304 North Cardinal St.
Dorchester Center, MA 02124
304 North Cardinal St.
Dorchester Center, MA 02124
Normally, I would think a covers album. But when it is from a maestro like Walter Trout it takes on a different dimension as the title captures this is Survivors Blues. This is not the standard blues, Walter has dug deep in the hidden gens that most musicians and bands do not take time to explore as they give us another version of Stormy Monday etc. As we press play we are embarking on a journey of hidden treasures re-interpreted by Walter and the phalanx of great music that he has surrounded himself so that the album does justice and we fall in love with these often overlooked gems of the Blues vast discography.
How to open and set the scene on this album which is a personal project of Trout himself? He starts of with a Jimmy Dawkins number – Me, My Guitar And The Blues the very title captures the heart, soul and essence of Walter Trout himself. Opening with blues guitar playing where the notes are considered never overplayed or overcomplicated. This is guitar to soothe, excite and hold your ear in listening mode you do not want to to end then it grows with Walter’s vocals and chords extended and low from the keyboard. Followed by a song whose title reflects the political turmoil and debates that are everywhere. Be Careful How You Vote, this wasn’t written for now, but was a Sunnyland Slim number from the 1980’s. With glorious harmonica answering the guitar and vocals. This is upbeat and a clever relevant re-interpretation.
The energy grows with Women Don’t Lie and Sugaray Rayford joins the party with luscious soulful vocals as they celebrate Luther Johnson’s ‘Woman Don’t Lie. The interplay between the vocals is fantastic with a hat being tipped at the tradition of holler and response and then some stellar manipulation of the six-string telecaster. This is an album of contrast and textures. The juice deep groves of the bass drives Sadie with keys and vocals as Hound Dog Taylor’s is re-invented. This is blues for today, not the re-hatching of the same. Masterpieces re-shaped this is not a musical equivalent of painting by numbers, safe and secure we can sit back expecting what is coming. This is blues bold, orchestra and fresh music to set your blues flame alight.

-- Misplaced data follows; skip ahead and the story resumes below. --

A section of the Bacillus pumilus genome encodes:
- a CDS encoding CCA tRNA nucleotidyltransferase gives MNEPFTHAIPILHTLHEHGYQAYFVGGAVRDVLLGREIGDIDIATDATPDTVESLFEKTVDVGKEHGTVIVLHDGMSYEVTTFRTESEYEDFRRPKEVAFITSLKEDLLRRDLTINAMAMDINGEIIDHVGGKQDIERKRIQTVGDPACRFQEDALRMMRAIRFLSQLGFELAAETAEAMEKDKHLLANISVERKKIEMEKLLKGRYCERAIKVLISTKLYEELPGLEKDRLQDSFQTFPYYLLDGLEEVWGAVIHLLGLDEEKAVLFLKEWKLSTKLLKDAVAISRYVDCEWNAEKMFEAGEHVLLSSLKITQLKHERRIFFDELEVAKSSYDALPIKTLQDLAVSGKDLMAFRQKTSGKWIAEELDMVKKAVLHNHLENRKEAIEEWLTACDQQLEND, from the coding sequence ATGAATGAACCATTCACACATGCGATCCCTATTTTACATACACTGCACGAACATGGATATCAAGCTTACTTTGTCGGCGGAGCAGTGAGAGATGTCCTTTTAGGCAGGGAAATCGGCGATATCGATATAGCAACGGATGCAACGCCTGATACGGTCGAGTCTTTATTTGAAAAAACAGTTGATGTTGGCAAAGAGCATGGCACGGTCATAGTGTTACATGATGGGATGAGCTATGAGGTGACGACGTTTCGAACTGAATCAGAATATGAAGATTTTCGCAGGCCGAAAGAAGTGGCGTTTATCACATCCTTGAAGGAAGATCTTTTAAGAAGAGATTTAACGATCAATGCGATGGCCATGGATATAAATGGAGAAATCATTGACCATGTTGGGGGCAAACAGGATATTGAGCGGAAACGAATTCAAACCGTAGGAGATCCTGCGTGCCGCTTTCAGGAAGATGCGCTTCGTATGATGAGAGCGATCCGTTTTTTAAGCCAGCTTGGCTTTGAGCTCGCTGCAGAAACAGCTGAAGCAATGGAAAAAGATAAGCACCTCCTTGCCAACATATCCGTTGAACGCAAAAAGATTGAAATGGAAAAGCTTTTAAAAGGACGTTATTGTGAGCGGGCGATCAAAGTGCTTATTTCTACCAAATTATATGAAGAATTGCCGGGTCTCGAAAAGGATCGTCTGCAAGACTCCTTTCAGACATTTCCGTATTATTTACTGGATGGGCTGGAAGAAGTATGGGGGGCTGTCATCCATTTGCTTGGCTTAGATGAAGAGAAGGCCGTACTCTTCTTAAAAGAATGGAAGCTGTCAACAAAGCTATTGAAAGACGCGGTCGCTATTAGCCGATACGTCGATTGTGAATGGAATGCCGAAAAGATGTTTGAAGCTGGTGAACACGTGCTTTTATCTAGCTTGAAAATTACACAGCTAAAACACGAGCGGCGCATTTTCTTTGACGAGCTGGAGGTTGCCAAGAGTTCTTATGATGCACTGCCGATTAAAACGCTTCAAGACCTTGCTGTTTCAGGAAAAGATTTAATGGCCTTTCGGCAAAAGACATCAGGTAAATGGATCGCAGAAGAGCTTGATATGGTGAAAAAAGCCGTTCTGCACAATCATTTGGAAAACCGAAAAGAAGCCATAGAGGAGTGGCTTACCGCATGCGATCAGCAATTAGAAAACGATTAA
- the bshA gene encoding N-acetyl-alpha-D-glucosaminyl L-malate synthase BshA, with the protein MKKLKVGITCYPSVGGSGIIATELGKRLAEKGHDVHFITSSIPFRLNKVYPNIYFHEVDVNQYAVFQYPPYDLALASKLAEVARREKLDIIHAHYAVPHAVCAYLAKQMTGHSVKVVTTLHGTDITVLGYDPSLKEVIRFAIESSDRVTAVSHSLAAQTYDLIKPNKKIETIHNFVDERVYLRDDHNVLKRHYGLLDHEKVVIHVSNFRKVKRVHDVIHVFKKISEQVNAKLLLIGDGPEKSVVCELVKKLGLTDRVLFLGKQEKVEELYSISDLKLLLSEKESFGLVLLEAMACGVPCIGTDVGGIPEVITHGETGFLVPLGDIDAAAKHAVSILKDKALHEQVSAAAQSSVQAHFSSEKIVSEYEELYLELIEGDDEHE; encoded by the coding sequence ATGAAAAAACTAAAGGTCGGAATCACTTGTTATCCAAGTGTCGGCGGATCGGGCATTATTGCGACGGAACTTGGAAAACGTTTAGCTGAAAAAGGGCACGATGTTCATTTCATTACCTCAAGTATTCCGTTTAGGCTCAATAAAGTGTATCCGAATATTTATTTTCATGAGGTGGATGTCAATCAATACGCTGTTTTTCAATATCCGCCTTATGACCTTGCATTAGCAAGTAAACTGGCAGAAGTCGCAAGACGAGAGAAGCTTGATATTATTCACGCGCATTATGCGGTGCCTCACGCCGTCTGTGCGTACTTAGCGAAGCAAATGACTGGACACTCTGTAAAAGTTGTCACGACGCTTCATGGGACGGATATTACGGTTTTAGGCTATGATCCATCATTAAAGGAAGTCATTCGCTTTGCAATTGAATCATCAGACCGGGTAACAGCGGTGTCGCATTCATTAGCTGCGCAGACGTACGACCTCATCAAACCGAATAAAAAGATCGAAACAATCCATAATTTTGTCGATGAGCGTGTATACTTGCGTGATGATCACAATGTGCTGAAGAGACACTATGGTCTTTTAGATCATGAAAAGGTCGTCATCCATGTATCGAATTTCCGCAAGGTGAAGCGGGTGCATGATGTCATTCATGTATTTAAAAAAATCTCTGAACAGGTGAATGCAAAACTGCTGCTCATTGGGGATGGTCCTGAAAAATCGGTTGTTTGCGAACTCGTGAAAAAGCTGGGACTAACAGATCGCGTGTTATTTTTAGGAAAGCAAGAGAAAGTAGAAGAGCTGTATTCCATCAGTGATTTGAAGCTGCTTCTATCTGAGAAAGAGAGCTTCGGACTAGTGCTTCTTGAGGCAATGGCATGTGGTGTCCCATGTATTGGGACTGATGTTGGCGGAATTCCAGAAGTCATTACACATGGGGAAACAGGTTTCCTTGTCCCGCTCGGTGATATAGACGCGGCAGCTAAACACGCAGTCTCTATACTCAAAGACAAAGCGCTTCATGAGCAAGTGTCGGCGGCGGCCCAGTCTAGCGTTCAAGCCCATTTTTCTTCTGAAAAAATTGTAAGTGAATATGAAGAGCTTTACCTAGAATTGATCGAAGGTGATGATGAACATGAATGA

Every number has something to say, every track you will listen not once or twice but leave on repeat. If there was one artist Walter would cover it would be John Mayall the British blues godfather. Going back to the Seventies we are treated to Nature’s Disappearing even more relevant today. The interplay between drums and harmonica gives the number a gritty, dirty edge that suits the lyrics and gives the number a demanding sense of urgency. It is a call to action that we should all take heed and join. Following this is Red Sun a beautiful number where Walter’s vocals are strong and guitar strung out as he is found sitting on top of a mountain under the Red Sun with an angel feather in my pocket. This is another number reflecting life’s journey and final destination. The power is immense.
Now Walter guitar tempo changes picking out Something Inside Of Me from Elmore James catalogue. The tone is 100% Walter, without losing te Elmore rhythmic drive. The last three numbers continue the exploration of blues from a previous generation. Out of Bad Luck, we have a touch of Magic Sam and the despair of a woman leaving for another man we are back in the land of despair with Walter. With a guest appearance of Robby Krieger on Goin’ Down The River as Mississippi Fred McDowell’s is re-imagined. We are taken back but never trapped in the aspic of the past this is Blues that has a vibrancy of being played in the now. Unrehearsed and natural the nots flowing with ease as the river we are going down to. J.B. Lenoir’s, God’s Word closing out this twelve track masterpiece. The essence of JB is captured and electrified under Walter’s manipulation of the Blues. The album, Blues Survivor demonstrates why the blues has the power to sustain a range of emotions, textures and tones. Blues like the musicians on the album will survive will be played and re-interpreted and re-shaped. It also makes you take time out and explore the unknown, forgotten and neglected there wondrous blues to discover.
This is probably one of the best Walter Trout Album. Why? It is thoughtful, constructed with so the meaning of the songs shine out and the narrative flows. The guitar work is skillful not self-indulgent there is no squeezing in as many notes as fast as possible. With the bar already set high by Walter Trout this is a massive achievement. It as if his inner magic has been released through his lyrics and superlative guitar playing since his long illness, transplant and recovery. He has the pure joy and zest for life which permeates into every note he plays and word he sings.
Walter Trout – Vocals & Guitar
Skip Edwards – Keyboards
Johnny Griparic – Bass
Michael Leasure – Drums